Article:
Two stories today highlight how public schools have become a political and culture-wars battleground in which winners take all and losers are vanquished.
First, the culture-wars story courtesy of the Daily Signal, a conservative news source associated with the Heritage Foundation:
Parents in Loudoun County, Virginia, are outraged after discovering that thousands of books were placed in classrooms across the school district this year as part of a new “Diverse Classroom Library Initiative.”
While most of these books focus on introducing kids to different cultures and ethnicities, parents began to discover that an alarming number of the books focused on “sexual diversity,” contain sexually explicit language, including “frequent descriptions of underage drinking, fondling, masturbation, orgasms, oral sex, sexual intercourse, sexual abuse, statutory rape, incest, and rape.”
Even books at the kindergarten level promote LGBT ideology through books such as “My Princess Boy,” designed to introduce 5- and 6-year-olds to the harmful idea that they can change their gender.
Second, an article in the Washington Post about privacy-invading technology, also in Loudoun County, as it turns out:
When Christian Chase wants to take a bathroom break at his high school, he can’t just raise his hand.
Instead, the 17-year-old senior makes a special request on his school-issued Chromebook computer. A teacher approves it pending any red flags in the system, such as another student he should avoid out in the hall at the same time, then logs him back in on his return. If he were out of class for more than a set amount of time, the application would summon an administrator to check on him.
Heritage High School in Loudoun County, Va., introduced the software, called e-Hallpass, in September as a way to track trips to the bathroom, the nurse’s office, the principal or other places on campus. It collects the data for each student’s comings and goings so approved administrators can see pass histories or look for patterns.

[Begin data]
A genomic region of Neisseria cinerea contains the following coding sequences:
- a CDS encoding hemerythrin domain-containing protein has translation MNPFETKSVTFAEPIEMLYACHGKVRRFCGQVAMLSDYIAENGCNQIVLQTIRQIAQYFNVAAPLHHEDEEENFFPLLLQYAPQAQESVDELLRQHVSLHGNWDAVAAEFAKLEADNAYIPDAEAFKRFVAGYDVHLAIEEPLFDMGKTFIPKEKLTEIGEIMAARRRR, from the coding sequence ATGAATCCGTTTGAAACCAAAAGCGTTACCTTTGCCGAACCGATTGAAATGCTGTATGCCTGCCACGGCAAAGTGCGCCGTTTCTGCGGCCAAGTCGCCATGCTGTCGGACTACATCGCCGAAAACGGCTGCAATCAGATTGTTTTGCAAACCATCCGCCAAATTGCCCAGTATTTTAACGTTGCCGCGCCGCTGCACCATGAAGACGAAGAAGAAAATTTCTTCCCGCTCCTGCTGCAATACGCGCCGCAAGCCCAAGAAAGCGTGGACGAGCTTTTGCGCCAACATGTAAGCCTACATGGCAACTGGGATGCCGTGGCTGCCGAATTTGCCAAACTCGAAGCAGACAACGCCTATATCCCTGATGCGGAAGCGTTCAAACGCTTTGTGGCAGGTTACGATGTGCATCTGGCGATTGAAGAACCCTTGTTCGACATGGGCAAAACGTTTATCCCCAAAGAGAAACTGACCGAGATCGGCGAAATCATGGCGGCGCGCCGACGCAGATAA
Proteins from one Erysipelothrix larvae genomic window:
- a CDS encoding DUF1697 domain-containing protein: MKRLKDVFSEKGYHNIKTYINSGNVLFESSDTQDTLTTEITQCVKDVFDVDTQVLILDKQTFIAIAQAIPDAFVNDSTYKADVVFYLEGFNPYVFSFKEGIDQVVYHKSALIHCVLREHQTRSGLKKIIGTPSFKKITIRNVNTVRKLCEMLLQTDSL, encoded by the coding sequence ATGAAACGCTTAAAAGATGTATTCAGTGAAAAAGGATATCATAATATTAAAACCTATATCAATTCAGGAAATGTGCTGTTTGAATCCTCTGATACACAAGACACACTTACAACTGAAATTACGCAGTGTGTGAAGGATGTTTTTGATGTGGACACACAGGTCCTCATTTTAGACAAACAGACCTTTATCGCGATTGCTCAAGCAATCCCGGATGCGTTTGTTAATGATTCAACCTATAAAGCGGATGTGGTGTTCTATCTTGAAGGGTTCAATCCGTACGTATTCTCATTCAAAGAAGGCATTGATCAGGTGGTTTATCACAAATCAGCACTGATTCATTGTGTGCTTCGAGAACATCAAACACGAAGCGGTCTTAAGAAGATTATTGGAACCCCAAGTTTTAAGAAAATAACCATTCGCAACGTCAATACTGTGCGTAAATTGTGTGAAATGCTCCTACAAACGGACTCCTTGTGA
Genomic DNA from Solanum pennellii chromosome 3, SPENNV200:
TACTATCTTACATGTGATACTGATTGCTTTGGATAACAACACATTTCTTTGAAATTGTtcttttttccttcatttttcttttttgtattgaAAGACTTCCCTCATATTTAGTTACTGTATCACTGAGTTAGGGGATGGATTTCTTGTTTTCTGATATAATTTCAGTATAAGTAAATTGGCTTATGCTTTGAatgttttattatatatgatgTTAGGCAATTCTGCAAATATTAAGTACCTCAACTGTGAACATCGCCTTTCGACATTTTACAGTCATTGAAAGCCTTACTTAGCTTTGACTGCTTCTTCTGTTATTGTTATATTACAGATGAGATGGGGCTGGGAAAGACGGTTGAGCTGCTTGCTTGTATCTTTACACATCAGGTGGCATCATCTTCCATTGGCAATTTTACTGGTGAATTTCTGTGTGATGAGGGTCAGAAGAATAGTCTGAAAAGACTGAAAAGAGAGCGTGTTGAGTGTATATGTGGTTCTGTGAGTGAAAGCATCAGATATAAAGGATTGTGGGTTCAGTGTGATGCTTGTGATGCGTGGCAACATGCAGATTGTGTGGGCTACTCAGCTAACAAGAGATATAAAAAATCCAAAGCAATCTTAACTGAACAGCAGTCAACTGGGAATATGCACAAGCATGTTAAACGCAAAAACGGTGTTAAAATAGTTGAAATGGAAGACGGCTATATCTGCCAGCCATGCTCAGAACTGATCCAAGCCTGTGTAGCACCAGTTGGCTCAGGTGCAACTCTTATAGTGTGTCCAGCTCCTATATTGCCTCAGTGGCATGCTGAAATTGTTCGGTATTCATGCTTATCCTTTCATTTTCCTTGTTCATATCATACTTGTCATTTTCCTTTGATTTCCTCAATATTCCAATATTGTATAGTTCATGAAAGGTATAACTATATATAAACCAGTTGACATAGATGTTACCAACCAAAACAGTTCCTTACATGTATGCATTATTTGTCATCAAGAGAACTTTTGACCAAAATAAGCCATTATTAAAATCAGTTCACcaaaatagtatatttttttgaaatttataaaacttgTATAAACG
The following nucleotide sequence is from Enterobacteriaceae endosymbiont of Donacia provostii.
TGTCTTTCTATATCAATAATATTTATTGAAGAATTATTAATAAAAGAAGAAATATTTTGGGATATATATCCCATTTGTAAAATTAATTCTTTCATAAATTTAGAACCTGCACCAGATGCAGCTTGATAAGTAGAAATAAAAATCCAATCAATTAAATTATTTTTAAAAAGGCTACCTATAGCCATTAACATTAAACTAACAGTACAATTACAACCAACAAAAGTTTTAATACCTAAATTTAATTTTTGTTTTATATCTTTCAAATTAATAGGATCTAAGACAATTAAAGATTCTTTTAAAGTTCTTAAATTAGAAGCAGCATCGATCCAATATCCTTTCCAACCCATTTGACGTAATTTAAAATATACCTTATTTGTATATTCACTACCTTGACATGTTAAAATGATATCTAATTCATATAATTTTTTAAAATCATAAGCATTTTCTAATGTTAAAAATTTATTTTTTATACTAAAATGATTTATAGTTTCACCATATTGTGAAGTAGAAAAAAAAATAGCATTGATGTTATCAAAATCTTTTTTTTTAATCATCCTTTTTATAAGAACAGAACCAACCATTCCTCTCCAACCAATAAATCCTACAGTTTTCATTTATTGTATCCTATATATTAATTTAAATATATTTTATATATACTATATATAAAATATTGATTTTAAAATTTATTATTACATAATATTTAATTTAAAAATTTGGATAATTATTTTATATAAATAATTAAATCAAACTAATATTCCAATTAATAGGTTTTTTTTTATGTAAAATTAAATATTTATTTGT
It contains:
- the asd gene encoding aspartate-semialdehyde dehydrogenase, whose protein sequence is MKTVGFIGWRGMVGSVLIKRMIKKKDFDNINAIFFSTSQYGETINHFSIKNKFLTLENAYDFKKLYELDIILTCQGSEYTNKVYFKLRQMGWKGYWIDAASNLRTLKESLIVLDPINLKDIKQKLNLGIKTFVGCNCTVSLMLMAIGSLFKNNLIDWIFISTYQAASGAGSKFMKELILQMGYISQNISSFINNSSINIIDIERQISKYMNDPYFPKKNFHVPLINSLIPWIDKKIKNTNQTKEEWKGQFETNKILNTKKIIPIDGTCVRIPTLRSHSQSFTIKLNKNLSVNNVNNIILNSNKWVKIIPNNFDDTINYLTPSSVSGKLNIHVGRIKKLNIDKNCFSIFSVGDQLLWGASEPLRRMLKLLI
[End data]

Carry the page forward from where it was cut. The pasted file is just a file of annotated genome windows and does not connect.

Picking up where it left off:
Bacon’s bottom line: My point here is not to argue the rightness or wrongness of either Loudoun County school policy. Rather, I ask the question: What happens if you don’t like the way your child’s school teaches sexual morality or if you don’t like your school tracking your child’s every movement?
You’re SOL. (And I’m not referring to Standards of Learning).
Your first unpalatable option is to go political, vote into power a slate of school board members who share your views, and enact policies that suit you but make some other guy unhappy. Winner-take-all is intrinsic to Virginia’s top-down educational system, which allows little breathing room for dissenters. Exercising immense control over local school districts, the Virginia Department of Education imposes considerable uniformity. Likewise, city and county school boards set policy for schools in their districts, imposing uniformity in those areas not dictated by the state. Local school boards don’t like to share power any more than the educrats in Richmond do: Of nearly 2,200 public schools in Virginia, only nine were charter schools.
Alternatively, you could move to a different city or county with a school system governed by a different philosophy. That’s just great — assuming you can afford to move into a new district. And assuming you can find a district where a majority of the electorate shares your views and somehow has withstood the assaults of federal regulators, state regulators, and ACLU lawsuits to maintain its distinctiveness.
A third option is to recognize that in a diverse country, people have diverse views and values, and try to accommodate those views as much as is practicable. More charter schools, more vouchers, more home schooling. More freedom. Who could possibly be against more freedom? Only those who seek to impose their views on everyone around them…. who, unfortunately, seem to run the show these days.There are currently no comments highlighted.